Smoothing the Road to Engineering
For some aspiring engineers, the road to the major may seem too rocky as they grapple with math, physics, chemistry, and computer science prerequisites. Recognizing that all some students may need is a little help and encouragement to complete those preparatory courses, the Dartmouth Emerging Engineers (DEE) program is providing study aid and support for three hours a night at Thayer every Sunday through Thursday.
“Our data indicate the majority of engineering dropouts—meaning switching to a different major—occur in the prerequisite mathematics and science courses for the major, often before students have taken a single engineering class,” says Professor Petra Bonfert-Taylor, who heads the program with Assistant Dean for Academic and Student Affairs Holly Wilkinson. “Our goals are to help students be successful and keep the doors to the engineering major open for them by supporting them both academically and emotionally.”
Tutoring by peers is one of DEE’s main activities. “We carefully select and train our TAs so as to provide academic as well as emotional support to our students,” Bonfert-Taylor says. “Students are especially vulnerable during their first year here since, after having been high achievers in their high schools, they now might experience their first class in which they struggle and receive a poor or even failing grade. We want to prevent a first poor grade from derailing a student’s path.”
As engineering major Ebony Smith ’18, a DEE tutor who was previously a tutee, says, “A professor can schedule an exam at a time when you don’t have all the pieces together—you’re still trying to sort them out in your head. Working with a tutor helped me voice and piece together bits and pieces I had gotten from lecture and forced me to explain what I thought the concepts were. All I really needed was for someone to just listen and tell me, you know, you’re really on to something there. A lot of times the student just needs to hear that. I feel that some of our best engineers could come from that person who might give up if there’s not another person saying that you can do it.”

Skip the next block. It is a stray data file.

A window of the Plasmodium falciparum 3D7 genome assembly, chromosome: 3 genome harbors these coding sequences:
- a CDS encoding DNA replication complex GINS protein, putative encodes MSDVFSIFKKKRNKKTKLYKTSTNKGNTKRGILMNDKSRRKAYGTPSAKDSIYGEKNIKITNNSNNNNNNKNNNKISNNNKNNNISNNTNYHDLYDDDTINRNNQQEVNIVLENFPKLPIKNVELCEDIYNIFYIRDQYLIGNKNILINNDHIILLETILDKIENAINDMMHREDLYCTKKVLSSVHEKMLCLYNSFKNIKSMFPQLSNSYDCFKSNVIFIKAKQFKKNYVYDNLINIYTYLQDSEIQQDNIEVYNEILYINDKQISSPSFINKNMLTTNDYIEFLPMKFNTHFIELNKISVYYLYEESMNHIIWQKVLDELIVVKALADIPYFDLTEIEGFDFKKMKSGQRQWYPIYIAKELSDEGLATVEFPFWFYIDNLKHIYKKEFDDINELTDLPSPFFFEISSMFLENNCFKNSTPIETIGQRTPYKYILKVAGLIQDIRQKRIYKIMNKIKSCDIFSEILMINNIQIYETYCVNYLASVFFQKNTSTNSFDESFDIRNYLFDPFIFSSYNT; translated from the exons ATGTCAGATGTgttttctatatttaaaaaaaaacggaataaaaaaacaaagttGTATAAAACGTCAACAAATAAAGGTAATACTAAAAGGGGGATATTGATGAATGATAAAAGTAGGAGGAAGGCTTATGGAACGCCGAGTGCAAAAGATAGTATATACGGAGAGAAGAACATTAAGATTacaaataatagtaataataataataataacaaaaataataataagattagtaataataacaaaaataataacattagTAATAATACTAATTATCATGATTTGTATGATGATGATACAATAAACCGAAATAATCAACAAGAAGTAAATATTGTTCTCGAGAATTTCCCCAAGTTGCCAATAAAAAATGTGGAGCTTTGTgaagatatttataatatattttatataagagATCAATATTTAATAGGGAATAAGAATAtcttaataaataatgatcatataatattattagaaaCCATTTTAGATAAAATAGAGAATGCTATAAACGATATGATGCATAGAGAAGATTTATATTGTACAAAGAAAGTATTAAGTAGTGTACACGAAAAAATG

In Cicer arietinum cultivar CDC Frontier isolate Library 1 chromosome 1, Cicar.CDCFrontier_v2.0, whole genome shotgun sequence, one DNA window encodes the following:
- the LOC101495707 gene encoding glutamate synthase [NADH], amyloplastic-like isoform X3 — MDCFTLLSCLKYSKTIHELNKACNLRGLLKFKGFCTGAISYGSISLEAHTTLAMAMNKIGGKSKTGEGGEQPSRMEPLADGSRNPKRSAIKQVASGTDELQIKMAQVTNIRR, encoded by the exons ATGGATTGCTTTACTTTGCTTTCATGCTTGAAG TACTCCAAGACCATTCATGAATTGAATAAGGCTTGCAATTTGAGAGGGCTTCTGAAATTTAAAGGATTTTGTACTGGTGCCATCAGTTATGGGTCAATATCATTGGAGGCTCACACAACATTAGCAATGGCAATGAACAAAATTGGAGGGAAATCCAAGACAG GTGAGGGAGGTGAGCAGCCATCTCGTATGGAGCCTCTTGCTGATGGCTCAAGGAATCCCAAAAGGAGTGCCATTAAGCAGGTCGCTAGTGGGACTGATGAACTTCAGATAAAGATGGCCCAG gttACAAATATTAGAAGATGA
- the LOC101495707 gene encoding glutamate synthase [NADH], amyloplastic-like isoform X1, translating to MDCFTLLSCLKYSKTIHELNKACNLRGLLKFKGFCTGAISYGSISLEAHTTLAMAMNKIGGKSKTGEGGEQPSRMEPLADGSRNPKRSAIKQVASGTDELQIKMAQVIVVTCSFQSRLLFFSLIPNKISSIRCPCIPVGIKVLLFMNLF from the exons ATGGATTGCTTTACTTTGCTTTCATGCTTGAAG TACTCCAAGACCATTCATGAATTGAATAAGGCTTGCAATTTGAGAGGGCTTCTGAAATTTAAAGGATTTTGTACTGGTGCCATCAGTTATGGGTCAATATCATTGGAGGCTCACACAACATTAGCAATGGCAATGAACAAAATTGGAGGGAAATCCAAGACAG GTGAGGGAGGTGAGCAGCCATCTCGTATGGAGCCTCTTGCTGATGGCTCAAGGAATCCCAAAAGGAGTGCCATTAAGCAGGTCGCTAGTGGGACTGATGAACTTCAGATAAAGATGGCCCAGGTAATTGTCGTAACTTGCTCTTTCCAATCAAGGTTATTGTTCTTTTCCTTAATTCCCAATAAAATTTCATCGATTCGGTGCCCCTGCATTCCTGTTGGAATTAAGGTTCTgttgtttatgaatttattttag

“I remembered how I struggled my freshman year trying to go through all those prerequisite courses,” says DEE tutor Sandile Dube ’19. “In a class of 80 people a professor has to assume some level of knowledge that people are coming in with, but the truth is that people are coming in with different levels of preparation. DEE meets people where they are and helps them work from there.”
According to Wilkinson, DEE deliberately holds study sessions at Thayer to incorporate prospective majors into the Thayer community from the start.
“Freshmen get to interact with other people pursuing engineering and watch them work on their projects,” says Sandile, who tutors math. “The question that comes up most often is: ‘Will I ever need this in engineering?’ I think it’s encouraging for them to hear, yes, you need it and you can apply it to this and to that and to this. They need to be in Thayer because they get to see the relevance of the prerequisite courses even before they start taking an engineering course.”
Smith says that DEE offers students a place where they “are able to voice what they are feeling, their frustration. If they say they failed a midterm, I can say I understand because I got a D on my first math midterm, but I still passed the class with a high B. They come back for those conversations, for the community. It’s about the laughs, working over a problem, and having someone there to encourage you. Being in an atmosphere where people keep trying encourages you.”
DEE study sessions have attracted 95 students this year, according to Bonfert-Taylor.
“One of the reason I’m here,” says Smith, “is to inspire the students who have similar thoughts of doubt or fear, that if they don’t voice them can turn them around from their dream, from what they have passion for just because the road looks too difficult and has too many bumps in it. My hope for DEE is that students are exposed to different experiences of what it is like to be an engineer at Dartmouth. We each have our weaknesses, we each have our strengths, and you have to find what works for you.”